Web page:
Mr. Alex Wiebe conceived the
application of the LEDs and modified the Parkzone Citabria in the
photograph above. An article detailing modification of the craft and
the assembly and installation of the circuit, including the clever use
of fine enameled copper wire to save weight, and videos of the lights
in action can be found at http://www.flyinglow.ca/flyinglow/2008/12/adding-lights-to-the-citabria.html
Download the AVRStudio assembly source for the program: T12astrobe081028A
Download the AVRStudio assembly source for the include file: T12astrobe081028A.hex
Find updates at www.projects.cappels.org
This was designed to flash a pair of LEDs to be mounted on the wing
of a Parkzone Citabria R/C (remote control) airplane. The unmodified
Parkzone Citabria only weights 20 grams (about 0.7 oz), so
weight, and therefore the number and size of the electrical components
for the flasher are critical.
Another major constraint was the range of power supply voltage and
current draw. The battery in the Parkzone
varies from 3.7 to 4.2 volts. which rules out
circuits such as the Simplest
LED Flasher Circuit
, which requires a higher voltage. Current draw
also needs to be kept low because the battery is tiny. The CMOS AVR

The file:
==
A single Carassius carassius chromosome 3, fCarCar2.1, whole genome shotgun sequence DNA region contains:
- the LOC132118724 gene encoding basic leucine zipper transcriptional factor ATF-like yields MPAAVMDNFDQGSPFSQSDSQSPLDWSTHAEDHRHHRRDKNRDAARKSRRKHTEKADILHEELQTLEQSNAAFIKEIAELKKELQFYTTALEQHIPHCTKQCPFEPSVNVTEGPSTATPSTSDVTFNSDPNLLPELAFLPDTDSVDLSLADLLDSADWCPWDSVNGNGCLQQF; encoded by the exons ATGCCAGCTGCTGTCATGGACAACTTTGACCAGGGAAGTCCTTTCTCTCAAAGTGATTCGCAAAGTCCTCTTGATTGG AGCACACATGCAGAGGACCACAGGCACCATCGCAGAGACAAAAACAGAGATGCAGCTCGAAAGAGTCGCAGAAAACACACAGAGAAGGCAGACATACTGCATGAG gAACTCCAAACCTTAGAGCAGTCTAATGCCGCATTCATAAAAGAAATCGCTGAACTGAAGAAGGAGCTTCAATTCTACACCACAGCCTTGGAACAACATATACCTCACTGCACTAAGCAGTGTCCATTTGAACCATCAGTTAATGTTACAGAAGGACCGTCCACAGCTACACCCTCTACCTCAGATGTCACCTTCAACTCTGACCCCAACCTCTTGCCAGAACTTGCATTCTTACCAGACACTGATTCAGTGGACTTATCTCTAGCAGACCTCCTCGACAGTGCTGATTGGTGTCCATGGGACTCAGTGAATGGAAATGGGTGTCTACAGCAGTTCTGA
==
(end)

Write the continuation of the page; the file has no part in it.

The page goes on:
controller handles both of these requirements beautifully.
I used the AVR ATTINY12 controller from
Atmel because I have plenty left over from other projects. With some
modification to the code, you can use the ATTINY13, which is also
available in both 8 pin DIP and surface
packages, or nearly any AVR or other small CMOS controller. See firmware
Here is the pin assignment for the ATTINY12 and ATTINY13.
Pin 1 Battery +
Pin 2 PORTB3
4 Hz, 50
ms positive pulse
Pin 3 PORTB4
10 Hz 50 ms positive pulse (square wave)
Pin 4 Battery -
PORTB0 4 Hz 100
ms positive pulse
PORTB1 2 Hz 50
ms positive pulse
PORTB2 4 Hz 100 ms positive pulse
Pin 8 Battery +
The circuit is simply the micro controller connected to a battery and
appropriate bypass capacitor, and one or more LEDs with series current
Schematic 1. This flashes two
LEDs at the same
time. The capacitor
can be a small 1206 or 0805 size
surface mount part.
I used a .01 uf 1206 capacitor.
(This project should only be posted on www.cappels.org.) If you
see this elsewhere, please email me at the address below.)
You can also invert the pulse. For example, you can invert the 2 Hz 100